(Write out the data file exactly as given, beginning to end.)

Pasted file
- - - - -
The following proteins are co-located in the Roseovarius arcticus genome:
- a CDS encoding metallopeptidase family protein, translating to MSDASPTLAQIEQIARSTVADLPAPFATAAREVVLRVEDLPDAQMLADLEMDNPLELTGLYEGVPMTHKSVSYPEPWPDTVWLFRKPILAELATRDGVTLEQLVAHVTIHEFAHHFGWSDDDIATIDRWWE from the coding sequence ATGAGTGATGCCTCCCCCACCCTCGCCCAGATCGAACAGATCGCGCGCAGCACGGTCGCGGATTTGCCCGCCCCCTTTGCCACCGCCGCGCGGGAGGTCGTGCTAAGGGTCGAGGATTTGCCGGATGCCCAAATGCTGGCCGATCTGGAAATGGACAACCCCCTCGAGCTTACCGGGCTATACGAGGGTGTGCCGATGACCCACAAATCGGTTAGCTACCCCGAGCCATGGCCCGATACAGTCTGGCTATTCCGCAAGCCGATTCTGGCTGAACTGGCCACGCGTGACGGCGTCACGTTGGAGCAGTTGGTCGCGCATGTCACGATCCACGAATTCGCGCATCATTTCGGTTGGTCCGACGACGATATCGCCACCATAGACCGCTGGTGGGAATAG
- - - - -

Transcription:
The following proteins are co-located in the Roseovarius arcticus genome:
- a CDS encoding metallopeptidase family protein, translating to MSDASPTLAQIEQIARSTVADLPAPFATAAREVVLRVEDLPDAQMLADLEMDNPLELTGLYEGVPMTHKSVSYPEPWPDTVWLFRKPILAELATRDGVTLEQLVAHVTIHEFAHHFGWSDDDIATIDRWWE from the coding sequence ATGAGTGATGCCTCCCCCACCCTCGCCCAGATCGAACAGATCGCGCGCAGCACGGTCGCGGATTTGCCCGCCCCCTTTGCCACCGCCGCGCGGGAGGTCGTGCTAAGGGTCGAGGATTTGCCGGATGCCCAAATGCTGGCCGATCTGGAAATGGACAACCCCCTCGAGCTTACCGGGCTATACGAGGGTGTGCCGATGACCCACAAATCGGTTAGCTACCCCGAGCCATGGCCCGATACAGTCTGGCTATTCCGCAAGCCGATTCTGGCTGAACTGGCCACGCGTGACGGCGTCACGTTGGAGCAGTTGGTCGCGCATGTCACGATCCACGAATTCGCGCATCATTTCGGTTGGTCCGACGACGATATCGCCACCATAGACCGCTGGTGGGAATAG